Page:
Re:Consipricy nuts, go! (1)

tomhath (637240) | about a month and a half ago | (#47427797)

She was participating in an attack against a rebel target. The journalists were with the rebels; embedded journalists know and accept the risk of being on the front line.

Re:Consipricy nuts, go! (1)

Xest (935314) | about a month and a half ago | (#47429833)

Right, because those journalists decided to embed themselves with the rebels to act as propagandists for Putins regime.

She's still done nothing wrong, there's no onus on soldiers to be psychic in guessing what stupid thing journalists may or may not have decided to do, the onus is entirely on journalists to stay safe, it's part and package of the job.

Thus there's no merit to the charges because whilst it's illegal under international law to specifically target journalists, it's most definitely not anyone elses fault when they get themselves killed by putting themselves in danger's way without notifying anyone. There is most definitely no merit to her being kidnapped and smuggled out of the Ukraine by Russian forces. That's the sort of extraordinary rendition we've been railing against America for for the last decade. It's never acceptable.

Re:Consipricy nuts, go! (0)

Anonymous Coward | about a month and a half ago | (#47428527)

Base on every posts about Russia.
No surprise! Xest has being a Russophobe!

Re:Consipricy nuts, go! (1)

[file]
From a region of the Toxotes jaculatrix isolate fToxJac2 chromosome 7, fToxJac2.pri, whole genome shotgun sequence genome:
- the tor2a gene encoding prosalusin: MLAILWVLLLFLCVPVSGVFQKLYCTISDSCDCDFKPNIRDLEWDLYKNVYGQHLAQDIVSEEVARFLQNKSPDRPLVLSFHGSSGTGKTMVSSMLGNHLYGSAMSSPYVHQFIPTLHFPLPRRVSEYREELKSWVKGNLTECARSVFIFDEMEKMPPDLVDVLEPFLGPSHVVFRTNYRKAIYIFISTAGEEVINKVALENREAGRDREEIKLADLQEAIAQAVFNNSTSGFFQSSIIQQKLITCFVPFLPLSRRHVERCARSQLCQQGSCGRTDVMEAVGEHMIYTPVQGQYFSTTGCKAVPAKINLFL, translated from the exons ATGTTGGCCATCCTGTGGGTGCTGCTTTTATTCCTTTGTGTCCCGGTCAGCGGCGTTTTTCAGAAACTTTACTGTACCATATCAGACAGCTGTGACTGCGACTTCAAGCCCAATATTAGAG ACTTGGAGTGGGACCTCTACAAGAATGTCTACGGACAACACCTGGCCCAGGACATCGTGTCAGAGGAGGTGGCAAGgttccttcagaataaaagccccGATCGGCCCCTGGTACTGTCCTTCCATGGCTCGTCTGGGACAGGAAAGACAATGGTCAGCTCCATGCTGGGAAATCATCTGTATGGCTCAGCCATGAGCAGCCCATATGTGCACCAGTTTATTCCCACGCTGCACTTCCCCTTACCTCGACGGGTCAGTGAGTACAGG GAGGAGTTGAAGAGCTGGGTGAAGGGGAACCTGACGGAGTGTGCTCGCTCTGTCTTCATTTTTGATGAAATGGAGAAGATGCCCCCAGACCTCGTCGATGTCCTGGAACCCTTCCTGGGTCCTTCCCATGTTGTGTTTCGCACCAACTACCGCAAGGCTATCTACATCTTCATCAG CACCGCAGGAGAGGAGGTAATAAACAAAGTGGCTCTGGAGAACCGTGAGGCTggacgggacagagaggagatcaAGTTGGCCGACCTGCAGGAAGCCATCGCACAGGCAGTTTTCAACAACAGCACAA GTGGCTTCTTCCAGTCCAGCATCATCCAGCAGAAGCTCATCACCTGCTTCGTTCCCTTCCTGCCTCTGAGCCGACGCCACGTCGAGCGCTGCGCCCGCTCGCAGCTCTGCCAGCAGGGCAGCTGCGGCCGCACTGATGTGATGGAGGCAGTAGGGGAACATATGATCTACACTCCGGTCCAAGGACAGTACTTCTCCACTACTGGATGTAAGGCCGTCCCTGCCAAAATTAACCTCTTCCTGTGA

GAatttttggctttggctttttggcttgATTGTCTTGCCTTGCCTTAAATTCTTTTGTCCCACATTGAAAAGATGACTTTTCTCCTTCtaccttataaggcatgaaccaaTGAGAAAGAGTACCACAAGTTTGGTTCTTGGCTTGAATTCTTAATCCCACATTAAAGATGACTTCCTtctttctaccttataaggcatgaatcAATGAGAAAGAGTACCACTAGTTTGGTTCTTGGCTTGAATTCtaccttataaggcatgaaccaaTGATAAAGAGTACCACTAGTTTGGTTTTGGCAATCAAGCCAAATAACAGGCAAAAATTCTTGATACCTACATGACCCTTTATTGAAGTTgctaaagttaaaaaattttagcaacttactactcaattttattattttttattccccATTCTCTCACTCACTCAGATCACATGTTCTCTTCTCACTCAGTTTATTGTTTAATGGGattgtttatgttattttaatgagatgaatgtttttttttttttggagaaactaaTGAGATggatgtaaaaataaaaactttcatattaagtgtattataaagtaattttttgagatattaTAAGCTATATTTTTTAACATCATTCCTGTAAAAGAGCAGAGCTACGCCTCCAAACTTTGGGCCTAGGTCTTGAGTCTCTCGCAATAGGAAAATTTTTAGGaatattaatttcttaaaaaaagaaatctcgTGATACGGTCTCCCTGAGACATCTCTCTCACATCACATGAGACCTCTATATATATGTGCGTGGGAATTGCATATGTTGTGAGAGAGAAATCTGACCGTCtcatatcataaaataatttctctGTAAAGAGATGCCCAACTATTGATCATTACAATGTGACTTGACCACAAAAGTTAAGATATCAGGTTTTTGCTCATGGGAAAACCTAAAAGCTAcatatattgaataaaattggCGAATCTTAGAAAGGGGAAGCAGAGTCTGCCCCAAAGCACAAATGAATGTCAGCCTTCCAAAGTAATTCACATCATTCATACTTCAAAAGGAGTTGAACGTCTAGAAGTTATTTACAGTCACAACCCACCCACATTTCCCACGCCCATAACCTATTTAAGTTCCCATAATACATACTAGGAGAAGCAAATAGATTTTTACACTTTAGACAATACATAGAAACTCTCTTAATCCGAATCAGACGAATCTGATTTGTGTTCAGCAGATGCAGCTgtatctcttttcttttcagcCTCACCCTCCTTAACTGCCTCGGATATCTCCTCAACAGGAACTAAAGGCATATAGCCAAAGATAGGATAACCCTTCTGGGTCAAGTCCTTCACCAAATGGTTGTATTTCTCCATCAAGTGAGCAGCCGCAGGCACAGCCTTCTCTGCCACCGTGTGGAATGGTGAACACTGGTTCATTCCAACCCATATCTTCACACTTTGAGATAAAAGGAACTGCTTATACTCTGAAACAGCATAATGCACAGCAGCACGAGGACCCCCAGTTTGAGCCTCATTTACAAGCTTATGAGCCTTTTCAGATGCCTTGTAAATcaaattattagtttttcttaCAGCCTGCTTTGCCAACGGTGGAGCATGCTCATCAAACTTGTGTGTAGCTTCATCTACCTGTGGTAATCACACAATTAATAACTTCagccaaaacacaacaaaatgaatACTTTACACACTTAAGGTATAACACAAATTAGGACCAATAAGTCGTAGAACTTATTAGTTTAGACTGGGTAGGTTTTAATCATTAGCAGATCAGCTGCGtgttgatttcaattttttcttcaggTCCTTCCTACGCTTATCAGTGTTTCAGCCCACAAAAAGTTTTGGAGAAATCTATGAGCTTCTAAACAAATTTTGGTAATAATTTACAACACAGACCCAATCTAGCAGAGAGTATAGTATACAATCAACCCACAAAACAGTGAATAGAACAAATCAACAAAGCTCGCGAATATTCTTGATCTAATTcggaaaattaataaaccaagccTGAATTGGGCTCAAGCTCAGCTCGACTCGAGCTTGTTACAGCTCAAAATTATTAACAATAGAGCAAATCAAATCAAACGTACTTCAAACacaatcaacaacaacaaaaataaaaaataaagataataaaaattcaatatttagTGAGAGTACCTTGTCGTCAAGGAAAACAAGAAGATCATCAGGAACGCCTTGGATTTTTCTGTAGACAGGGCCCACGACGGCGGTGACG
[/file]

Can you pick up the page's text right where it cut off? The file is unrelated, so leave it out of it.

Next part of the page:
Xest (935314) | about a month and a half ago | (#47429625)

Anyone with any sanity is a Russophobe right now given the new levels of retardedness the nation has reached.

Calling someone a Russophobe now is a bit like calling someone a Naziphobe in the late 1930s. I don't really see that as a bad thing, it seems like an extremely positive thing to call someone, so thank you for recognise my ability to spot countries that are fucking nasty. I'm actually quite proud of it, as would be any decent human being.

Re:Consipricy nuts, go! (0)

Anonymous Coward | about a month and a half ago | (#47428553)

It's likely: "I have no sympathy for X because of Y has (slightly) relation with X doing the wrong thing Z with W in completely different situation"
This kind of illogical mind!

Re:Consipricy nuts, go! (1)

Xest (935314) | about a month and a half ago | (#47429839)

That kind of illogical mind indeed. If you could even use it to string a sentence together it would be slightly less illogical.

Keep trying though, you may be able to string together an actual sentence one day.

Re:Consipricy nuts, go! (0)

Anonymous Coward | about a month ago | (#47433063)

....against Russian state sponsored terrorists

Oh, come on! They are 'freedom fighters', they have support of large number of population in E. Ukraine. Those are blind will deny this.

At least they are better than 'freedom fighters' from Chechen, until, if they decide to bomb Boston, etc. ;)
Or, they definitely better than human organs mafia, which are the top of the 'democratic' Kosovo government.

PS: 'State sponsored terrorist', what a laugh!

Re:Consipricy nuts, go! (1)

Xest (935314) | about a month ago | (#47448707)

Alright Mr Putin. That's your 3rd AC post now.